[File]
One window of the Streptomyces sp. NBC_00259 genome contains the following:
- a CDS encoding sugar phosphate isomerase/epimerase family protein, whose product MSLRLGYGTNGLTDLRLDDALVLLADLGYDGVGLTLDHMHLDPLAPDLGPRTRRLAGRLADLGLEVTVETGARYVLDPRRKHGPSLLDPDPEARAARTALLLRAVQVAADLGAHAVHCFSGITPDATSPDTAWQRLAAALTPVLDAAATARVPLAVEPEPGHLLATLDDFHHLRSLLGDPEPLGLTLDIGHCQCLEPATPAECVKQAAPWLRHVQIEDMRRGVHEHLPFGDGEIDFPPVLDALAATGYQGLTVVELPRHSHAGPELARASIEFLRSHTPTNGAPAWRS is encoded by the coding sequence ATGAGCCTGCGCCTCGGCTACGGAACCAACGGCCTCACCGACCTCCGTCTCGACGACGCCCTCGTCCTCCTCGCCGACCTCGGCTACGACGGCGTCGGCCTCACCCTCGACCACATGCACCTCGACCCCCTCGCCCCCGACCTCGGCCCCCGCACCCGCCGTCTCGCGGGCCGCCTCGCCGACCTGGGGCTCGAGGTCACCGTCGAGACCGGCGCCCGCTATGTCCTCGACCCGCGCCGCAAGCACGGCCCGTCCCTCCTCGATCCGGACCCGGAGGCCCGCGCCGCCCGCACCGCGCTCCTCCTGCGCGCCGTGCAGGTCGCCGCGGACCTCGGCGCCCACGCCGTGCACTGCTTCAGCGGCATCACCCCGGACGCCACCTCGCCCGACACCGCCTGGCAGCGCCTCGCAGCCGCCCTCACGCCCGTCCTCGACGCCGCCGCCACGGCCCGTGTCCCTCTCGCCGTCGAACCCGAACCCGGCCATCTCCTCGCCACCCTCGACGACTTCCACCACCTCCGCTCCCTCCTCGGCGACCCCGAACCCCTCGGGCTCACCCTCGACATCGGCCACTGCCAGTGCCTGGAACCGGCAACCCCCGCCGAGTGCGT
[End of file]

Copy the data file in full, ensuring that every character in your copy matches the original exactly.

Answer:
One window of the Streptomyces sp. NBC_00259 genome contains the following:
- a CDS encoding sugar phosphate isomerase/epimerase family protein, whose product MSLRLGYGTNGLTDLRLDDALVLLADLGYDGVGLTLDHMHLDPLAPDLGPRTRRLAGRLADLGLEVTVETGARYVLDPRRKHGPSLLDPDPEARAARTALLLRAVQVAADLGAHAVHCFSGITPDATSPDTAWQRLAAALTPVLDAAATARVPLAVEPEPGHLLATLDDFHHLRSLLGDPEPLGLTLDIGHCQCLEPATPAECVKQAAPWLRHVQIEDMRRGVHEHLPFGDGEIDFPPVLDALAATGYQGLTVVELPRHSHAGPELARASIEFLRSHTPTNGAPAWRS is encoded by the coding sequence ATGAGCCTGCGCCTCGGCTACGGAACCAACGGCCTCACCGACCTCCGTCTCGACGACGCCCTCGTCCTCCTCGCCGACCTCGGCTACGACGGCGTCGGCCTCACCCTCGACCACATGCACCTCGACCCCCTCGCCCCCGACCTCGGCCCCCGCACCCGCCGTCTCGCGGGCCGCCTCGCCGACCTGGGGCTCGAGGTCACCGTCGAGACCGGCGCCCGCTATGTCCTCGACCCGCGCCGCAAGCACGGCCCGTCCCTCCTCGATCCGGACCCGGAGGCCCGCGCCGCCCGCACCGCGCTCCTCCTGCGCGCCGTGCAGGTCGCCGCGGACCTCGGCGCCCACGCCGTGCACTGCTTCAGCGGCATCACCCCGGACGCCACCTCGCCCGACACCGCCTGGCAGCGCCTCGCAGCCGCCCTCACGCCCGTCCTCGACGCCGCCGCCACGGCCCGTGTCCCTCTCGCCGTCGAACCCGAACCCGGCCATCTCCTCGCCACCCTCGACGACTTCCACCACCTCCGCTCCCTCCTCGGCGACCCCGAACCCCTCGGGCTCACCCTCGACATCGGCCACTGCCAGTGCCTGGAACCGGCAACCCCCGCCGAGTGCGT